A bleak and unhealthy darkness seems to hover over this civilization. For men and women do not live here as men and women nor die as men and women. They do not live and do not die as men and women would do because they do not live as mortals but as concepts and categories, as functions and roles. These concepts and functions can speak and communicate through what may be called ready-made terms, terms that they pick up as they would a tool. They do not, cannot, speak words that are truly and genuinely their own because they never lie truly and genuinely as themselves. Public labels themselves, they speak and understand only public labels, not the words native to their soul, their self, their atman. And state things do they perceive, things that a concept can sum up and a common name can communicate. They cannot speak a name truly proper to a thing because they notice not its life and being, its self and its atman, only what is commonplace to it, something which it shares with other objects belonging to its class, not something which makes it alive and unique. They speak in terms of classes, perceive classes and live as classes. It is these that are relevant for functions in a common action, not the name proper to a thing, truly native to it, a name without which the thing in question will never become that thing, that unique thing, the name without which it simply cannot be a thing with an atman, with a self. The proper names which we ordinarily give ourselves and to things around us are more arbitrary, more of the nature of labels than even the common names, which can only classify things but not reveal their being. Our entire discourse is thus a violence against the atman, the self of things and persons, our knowledge a violation of their being and life. We think that our cognitive pursuit ends with classification; we do not realize what a sacrilege it is against the self of a person and the being of a thing, this thing before us.

Classification is relevant for communicative action, but not for the perception of a thing. When I perceive a thing it so deeply and intimately suffuses me with its presence that the concept in terms of which I classify and differentiate it, in terms of which, that is to say, I discourse about it, comes to be forgotten. Everything, every object that we behold is thus ineffable and incommunicable; it can only be classified and differentiated but not revealed by concepts and common names that we use in our cognitive discourses. The truth, the being, the self of a thing reveals itself to us only when we do not talk about it but pay heed to it, when we do not remember the name with which we identify it and communicate about it to others, when, that is to say, we are so intimately filled with its presence that we cannot but become it, become the thing we perceive. Only this sensuous participation in a thing, this dwelling in it, this becoming one with it will reveal the being, the atman of the thing before us, not the discourse that we carry on with our abstractions, our universals, our common names. When we have actually lived these moments of revelatory participation, the moments that reveal to us the life and being of a thing, then we truly come to realize how adventitious are the common names through which we carry on our discourse about them in our social or conceptual discourses. Neither commonsense can gauge the depth of this innocent participation nor can science, which too carries out its discourse in abstract terms and concepts.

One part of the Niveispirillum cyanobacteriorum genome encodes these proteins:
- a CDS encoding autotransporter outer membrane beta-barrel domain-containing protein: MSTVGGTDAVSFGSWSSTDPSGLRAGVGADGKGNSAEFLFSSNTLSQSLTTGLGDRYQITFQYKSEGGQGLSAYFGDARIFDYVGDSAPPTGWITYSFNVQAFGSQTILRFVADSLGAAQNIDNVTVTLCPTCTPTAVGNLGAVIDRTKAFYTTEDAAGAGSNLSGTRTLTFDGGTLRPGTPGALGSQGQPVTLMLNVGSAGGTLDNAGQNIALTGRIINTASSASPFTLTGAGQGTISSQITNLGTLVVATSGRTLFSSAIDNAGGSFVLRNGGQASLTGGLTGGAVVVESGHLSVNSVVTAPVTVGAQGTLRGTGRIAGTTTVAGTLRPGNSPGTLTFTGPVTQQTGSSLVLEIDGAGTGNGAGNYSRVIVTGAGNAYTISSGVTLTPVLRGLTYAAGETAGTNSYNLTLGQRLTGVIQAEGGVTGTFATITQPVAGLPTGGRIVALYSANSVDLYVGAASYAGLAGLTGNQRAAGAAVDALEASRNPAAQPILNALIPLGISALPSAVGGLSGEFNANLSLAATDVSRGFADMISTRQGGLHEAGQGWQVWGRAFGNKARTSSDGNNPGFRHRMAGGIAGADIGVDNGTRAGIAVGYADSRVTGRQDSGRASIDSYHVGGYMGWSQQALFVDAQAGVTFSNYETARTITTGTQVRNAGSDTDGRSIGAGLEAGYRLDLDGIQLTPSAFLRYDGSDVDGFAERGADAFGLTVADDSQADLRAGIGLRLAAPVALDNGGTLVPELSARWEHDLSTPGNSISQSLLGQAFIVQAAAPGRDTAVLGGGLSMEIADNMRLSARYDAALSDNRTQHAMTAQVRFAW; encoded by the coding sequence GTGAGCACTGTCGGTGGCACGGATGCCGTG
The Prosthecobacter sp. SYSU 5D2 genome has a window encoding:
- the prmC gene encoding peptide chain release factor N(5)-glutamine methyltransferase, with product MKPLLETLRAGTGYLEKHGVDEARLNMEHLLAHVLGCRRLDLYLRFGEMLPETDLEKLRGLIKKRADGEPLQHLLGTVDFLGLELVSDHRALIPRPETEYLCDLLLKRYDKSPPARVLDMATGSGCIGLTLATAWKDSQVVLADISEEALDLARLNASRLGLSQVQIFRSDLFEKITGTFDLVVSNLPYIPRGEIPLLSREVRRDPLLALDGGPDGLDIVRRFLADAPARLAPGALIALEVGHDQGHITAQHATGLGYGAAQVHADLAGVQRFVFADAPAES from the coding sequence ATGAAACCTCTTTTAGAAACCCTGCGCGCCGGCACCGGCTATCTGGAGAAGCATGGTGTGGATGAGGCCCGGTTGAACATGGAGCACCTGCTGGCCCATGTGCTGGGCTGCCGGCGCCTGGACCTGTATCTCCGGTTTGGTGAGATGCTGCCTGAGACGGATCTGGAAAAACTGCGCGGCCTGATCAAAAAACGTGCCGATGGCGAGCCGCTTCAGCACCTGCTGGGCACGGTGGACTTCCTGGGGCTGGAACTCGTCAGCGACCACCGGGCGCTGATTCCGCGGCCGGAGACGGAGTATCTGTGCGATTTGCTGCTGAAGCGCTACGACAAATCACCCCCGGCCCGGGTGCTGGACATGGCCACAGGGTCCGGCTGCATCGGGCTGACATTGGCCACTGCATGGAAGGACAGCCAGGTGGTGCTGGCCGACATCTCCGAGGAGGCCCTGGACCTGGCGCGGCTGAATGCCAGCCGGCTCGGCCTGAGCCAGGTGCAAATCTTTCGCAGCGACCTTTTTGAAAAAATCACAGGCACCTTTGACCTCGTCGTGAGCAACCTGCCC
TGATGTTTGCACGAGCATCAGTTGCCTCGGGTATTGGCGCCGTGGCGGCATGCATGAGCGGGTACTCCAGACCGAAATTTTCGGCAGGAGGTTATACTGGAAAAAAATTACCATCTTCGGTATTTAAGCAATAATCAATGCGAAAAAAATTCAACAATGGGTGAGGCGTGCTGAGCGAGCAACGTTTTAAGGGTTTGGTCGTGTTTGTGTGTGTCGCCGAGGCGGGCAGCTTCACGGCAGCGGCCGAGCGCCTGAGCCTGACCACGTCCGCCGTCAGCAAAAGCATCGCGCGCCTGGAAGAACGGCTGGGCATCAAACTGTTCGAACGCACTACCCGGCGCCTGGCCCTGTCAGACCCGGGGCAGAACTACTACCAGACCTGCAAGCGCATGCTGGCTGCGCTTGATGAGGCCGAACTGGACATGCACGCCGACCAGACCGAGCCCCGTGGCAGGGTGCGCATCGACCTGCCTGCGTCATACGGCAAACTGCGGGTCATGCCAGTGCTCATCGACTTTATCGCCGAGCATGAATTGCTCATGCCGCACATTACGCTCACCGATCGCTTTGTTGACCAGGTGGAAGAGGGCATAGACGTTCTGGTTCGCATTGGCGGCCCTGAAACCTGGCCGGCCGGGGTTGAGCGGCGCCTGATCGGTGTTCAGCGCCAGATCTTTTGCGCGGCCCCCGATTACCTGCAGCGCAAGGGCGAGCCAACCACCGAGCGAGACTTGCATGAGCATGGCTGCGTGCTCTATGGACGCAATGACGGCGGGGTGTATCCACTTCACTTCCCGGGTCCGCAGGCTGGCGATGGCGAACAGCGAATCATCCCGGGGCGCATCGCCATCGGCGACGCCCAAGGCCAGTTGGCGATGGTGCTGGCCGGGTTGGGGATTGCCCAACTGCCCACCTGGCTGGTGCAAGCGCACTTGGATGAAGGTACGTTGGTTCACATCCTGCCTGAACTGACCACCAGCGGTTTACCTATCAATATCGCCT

When we perceive a thing, a redeeming invitation is extended to us, to each one of us, to dwell in it and as it, to participate in its life and in the harmony and peace that constitute that participation. This invitation we disregard because we in our blindness and confusion are more anxious to make of it a thing of use or of consumption than to see into its life and live that life. Such is the power of our theoretico-practical concerns that we would not hesitate to turn that living thing into an example of a category or a concept, the child of our theoretico-practical passion. A primordial blemish informs our being as zoon politikons, an original violence. This violence, this blemish does not allow us ever to live at peace with ourselves or with the world. We do not have the patience and the meekness to let the thing come to us, we do not have the required generosity, the openness to welcome it and to do what the ancients in our land called the upasana of it. Upasana in Sanskrit means to sit near an object, to be intimate with it, to contemplate it with passive and open disposition. This was the way to know the thing in question, this sitting near it, speaking to it and not about it, to dwell in it and as it. The word that revealed an object was this word of communion, the word with which you spoke to it, not the word with which you spoke about it.